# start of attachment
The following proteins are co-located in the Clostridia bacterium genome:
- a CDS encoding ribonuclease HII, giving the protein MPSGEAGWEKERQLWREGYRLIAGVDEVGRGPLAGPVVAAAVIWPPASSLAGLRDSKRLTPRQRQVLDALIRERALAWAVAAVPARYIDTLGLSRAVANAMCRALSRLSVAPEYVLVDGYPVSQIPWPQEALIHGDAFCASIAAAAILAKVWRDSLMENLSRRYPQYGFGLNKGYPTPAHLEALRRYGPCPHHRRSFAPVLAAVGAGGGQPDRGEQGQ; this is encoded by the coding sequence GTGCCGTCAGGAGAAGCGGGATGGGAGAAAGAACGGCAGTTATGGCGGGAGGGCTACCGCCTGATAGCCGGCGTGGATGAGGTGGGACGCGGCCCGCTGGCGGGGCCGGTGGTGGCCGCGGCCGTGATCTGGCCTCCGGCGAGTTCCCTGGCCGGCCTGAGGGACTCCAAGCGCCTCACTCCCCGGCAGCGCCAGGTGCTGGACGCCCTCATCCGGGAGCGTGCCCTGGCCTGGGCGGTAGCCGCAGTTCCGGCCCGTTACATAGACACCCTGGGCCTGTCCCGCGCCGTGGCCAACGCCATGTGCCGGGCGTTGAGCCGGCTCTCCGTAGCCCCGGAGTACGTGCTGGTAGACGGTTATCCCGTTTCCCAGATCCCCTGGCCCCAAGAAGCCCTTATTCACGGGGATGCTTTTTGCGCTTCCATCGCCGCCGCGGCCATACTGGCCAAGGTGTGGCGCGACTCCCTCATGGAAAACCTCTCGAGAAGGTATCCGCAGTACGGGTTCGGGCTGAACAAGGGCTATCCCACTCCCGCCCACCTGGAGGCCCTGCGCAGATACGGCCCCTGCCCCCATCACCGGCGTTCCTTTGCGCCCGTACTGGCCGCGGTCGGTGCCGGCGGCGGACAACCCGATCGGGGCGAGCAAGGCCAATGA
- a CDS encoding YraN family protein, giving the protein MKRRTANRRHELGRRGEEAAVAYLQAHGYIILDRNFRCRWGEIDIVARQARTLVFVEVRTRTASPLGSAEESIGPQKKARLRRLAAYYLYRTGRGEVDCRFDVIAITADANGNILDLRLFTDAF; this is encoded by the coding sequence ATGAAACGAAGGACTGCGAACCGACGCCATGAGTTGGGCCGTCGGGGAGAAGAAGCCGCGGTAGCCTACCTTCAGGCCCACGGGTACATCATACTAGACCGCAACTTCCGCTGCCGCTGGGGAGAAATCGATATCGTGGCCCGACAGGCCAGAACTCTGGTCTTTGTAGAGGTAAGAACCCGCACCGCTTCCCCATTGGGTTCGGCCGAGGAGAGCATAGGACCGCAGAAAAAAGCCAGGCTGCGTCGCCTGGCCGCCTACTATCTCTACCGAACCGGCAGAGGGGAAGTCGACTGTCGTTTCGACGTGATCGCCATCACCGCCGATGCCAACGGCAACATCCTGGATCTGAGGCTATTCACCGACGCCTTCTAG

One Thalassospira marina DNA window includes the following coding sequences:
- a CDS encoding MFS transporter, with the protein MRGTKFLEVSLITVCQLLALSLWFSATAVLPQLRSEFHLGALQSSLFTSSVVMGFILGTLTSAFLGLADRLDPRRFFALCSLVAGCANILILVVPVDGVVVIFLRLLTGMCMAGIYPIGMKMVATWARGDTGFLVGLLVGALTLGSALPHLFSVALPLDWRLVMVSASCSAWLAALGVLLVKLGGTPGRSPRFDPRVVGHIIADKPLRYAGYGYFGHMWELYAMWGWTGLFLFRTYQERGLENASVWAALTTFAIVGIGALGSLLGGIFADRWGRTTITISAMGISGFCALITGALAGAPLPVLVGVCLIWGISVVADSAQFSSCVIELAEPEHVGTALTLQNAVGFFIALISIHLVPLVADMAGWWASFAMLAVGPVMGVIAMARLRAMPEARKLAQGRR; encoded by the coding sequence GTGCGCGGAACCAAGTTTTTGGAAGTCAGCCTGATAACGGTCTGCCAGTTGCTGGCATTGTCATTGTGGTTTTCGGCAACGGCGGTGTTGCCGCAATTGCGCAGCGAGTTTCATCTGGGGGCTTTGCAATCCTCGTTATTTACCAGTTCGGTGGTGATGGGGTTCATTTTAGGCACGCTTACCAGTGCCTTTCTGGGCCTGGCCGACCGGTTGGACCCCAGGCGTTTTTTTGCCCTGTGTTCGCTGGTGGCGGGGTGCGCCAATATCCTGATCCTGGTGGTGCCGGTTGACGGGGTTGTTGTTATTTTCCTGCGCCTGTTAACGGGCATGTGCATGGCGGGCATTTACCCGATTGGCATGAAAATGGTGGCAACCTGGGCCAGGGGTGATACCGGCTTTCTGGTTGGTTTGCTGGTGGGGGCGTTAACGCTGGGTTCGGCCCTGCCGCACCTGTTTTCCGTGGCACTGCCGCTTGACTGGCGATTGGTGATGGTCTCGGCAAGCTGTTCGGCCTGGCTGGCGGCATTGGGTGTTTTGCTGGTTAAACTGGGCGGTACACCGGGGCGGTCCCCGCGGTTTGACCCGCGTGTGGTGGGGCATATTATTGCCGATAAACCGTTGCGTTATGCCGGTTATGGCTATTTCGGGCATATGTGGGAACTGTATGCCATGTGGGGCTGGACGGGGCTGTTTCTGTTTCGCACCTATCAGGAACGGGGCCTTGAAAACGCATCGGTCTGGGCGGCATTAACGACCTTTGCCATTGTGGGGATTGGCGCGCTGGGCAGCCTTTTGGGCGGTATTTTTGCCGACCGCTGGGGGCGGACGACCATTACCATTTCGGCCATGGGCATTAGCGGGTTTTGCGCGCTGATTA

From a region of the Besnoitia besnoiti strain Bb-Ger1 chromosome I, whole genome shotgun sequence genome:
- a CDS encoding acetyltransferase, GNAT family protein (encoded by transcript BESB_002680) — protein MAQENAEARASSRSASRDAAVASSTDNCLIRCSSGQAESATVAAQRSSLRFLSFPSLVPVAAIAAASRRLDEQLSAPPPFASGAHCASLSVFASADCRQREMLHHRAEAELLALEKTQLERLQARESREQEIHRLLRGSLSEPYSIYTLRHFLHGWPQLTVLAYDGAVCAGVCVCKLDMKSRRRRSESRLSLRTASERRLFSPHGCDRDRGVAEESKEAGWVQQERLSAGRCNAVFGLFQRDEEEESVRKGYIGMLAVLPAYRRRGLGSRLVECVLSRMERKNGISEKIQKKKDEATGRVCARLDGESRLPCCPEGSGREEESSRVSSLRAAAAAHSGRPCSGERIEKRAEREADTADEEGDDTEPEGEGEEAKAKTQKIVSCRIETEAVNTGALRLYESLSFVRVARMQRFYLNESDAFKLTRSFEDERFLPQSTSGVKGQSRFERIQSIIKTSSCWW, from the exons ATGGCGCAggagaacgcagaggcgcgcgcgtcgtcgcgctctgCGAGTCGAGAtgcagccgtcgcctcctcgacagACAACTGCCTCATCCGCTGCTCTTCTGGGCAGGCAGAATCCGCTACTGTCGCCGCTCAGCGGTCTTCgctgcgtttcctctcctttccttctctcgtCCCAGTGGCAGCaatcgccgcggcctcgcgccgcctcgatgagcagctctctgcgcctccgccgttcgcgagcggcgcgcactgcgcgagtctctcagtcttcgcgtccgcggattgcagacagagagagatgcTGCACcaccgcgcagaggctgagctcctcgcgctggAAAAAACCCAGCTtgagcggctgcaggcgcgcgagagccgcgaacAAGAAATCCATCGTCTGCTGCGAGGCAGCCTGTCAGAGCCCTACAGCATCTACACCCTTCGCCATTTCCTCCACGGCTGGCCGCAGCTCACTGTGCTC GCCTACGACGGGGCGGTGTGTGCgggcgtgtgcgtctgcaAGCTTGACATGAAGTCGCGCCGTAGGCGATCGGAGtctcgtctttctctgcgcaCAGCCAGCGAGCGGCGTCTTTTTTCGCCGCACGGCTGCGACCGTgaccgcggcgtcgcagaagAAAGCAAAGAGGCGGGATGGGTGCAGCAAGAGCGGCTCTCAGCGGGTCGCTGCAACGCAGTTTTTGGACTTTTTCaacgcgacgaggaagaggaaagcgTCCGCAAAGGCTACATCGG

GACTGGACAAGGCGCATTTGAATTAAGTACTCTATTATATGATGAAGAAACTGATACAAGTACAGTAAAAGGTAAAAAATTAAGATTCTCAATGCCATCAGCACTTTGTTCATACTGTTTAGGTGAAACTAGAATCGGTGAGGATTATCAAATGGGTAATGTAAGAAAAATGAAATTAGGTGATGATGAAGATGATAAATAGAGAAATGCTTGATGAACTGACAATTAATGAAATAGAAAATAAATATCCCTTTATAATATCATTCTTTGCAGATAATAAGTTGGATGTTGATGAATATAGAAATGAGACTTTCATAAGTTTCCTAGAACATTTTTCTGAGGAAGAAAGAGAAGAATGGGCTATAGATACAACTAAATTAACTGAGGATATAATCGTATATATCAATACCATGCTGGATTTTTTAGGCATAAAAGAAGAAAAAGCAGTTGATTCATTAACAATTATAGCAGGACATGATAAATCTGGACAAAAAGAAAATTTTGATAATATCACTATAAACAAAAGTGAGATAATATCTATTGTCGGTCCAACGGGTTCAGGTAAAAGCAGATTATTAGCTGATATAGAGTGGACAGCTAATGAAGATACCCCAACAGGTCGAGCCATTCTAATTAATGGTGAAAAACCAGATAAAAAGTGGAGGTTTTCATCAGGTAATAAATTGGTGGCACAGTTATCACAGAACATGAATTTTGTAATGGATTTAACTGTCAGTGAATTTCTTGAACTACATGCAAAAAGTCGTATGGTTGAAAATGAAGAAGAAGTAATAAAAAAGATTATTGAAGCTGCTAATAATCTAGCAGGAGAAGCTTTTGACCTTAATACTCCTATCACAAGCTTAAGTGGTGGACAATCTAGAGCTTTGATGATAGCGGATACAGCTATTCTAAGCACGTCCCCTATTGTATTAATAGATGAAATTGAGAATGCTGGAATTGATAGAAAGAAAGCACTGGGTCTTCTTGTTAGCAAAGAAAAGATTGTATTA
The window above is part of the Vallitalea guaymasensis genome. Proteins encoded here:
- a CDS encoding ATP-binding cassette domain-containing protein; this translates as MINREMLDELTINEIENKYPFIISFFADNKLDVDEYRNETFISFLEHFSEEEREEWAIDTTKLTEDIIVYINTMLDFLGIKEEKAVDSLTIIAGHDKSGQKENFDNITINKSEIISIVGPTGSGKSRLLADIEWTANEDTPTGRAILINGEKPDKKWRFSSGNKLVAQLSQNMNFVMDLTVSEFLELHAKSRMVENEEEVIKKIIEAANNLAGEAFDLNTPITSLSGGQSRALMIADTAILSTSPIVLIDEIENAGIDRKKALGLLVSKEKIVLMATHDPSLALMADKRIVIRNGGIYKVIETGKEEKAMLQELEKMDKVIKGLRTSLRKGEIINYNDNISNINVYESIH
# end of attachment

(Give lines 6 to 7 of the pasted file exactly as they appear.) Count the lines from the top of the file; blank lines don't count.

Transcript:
From a region of the Besnoitia besnoiti strain Bb-Ger1 chromosome I, whole genome shotgun sequence genome:
- a CDS encoding acetyltransferase, GNAT family protein (encoded by transcript BESB_002680) — protein MAQENAEARASSRSASRDAAVASSTDNCLIRCSSGQAESATVAAQRSSLRFLSFPSLVPVAAIAAASRRLDEQLSAPPPFASGAHCASLSVFASADCRQREMLHHRAEAELLALEKTQLERLQARESREQEIHRLLRGSLSEPYSIYTLRHFLHGWPQLTVLAYDGAVCAGVCVCKLDMKSRRRRSESRLSLRTASERRLFSPHGCDRDRGVAEESKEAGWVQQERLSAGRCNAVFGLFQRDEEEESVRKGYIGMLAVLPAYRRRGLGSRLVECVLSRMERKNGISEKIQKKKDEATGRVCARLDGESRLPCCPEGSGREEESSRVSSLRAAAAAHSGRPCSGERIEKRAEREADTADEEGDDTEPEGEGEEAKAKTQKIVSCRIETEAVNTGALRLYESLSFVRVARMQRFYLNESDAFKLTRSFEDERFLPQSTSGVKGQSRFERIQSIIKTSSCWW, from the exons ATGGCGCAggagaacgcagaggcgcgcgcgtcgtcgcgctctgCGAGTCGAGAtgcagccgtcgcctcctcgacagACAACTGCCTCATCCGCTGCTCTTCTGGGCAGGCAGAATCCGCTACTGTCGCCGCTCAGCGGTCTTCgctgcgtttcctctcctttccttctctcgtCCCAGTGGCAGCaatcgccgcggcctcgcgccgcctcgatgagcagctctctgcgcctccgccgttcgcgagcggcgcgcactgcgcgagtctctcagtcttcgcgtccgcggattgcagacagagagagatgcTGCACcaccgcgcagaggctgagctcctcgcgctggAAAAAACCCAGCTtgagcggctgcaggcgcgcgagagccgcgaacAAGAAATCCATCGTCTGCTGCGAGGCAGCCTGTCAGAGCCCTACAGCATCTACACCCTTCGCCATTTCCTCCACGGCTGGCCGCAGCTCACTGTGCTC GCCTACGACGGGGCGGTGTGTGCgggcgtgtgcgtctgcaAGCTTGACATGAAGTCGCGCCGTAGGCGATCGGAGtctcgtctttctctgcgcaCAGCCAGCGAGCGGCGTCTTTTTTCGCCGCACGGCTGCGACCGTgaccgcggcgtcgcagaagAAAGCAAAGAGGCGGGATGGGTGCAGCAAGAGCGGCTCTCAGCGGGTCGCTGCAACGCAGTTTTTGGACTTTTTCaacgcgacgaggaagaggaaagcgTCCGCAAAGGCTACATCGG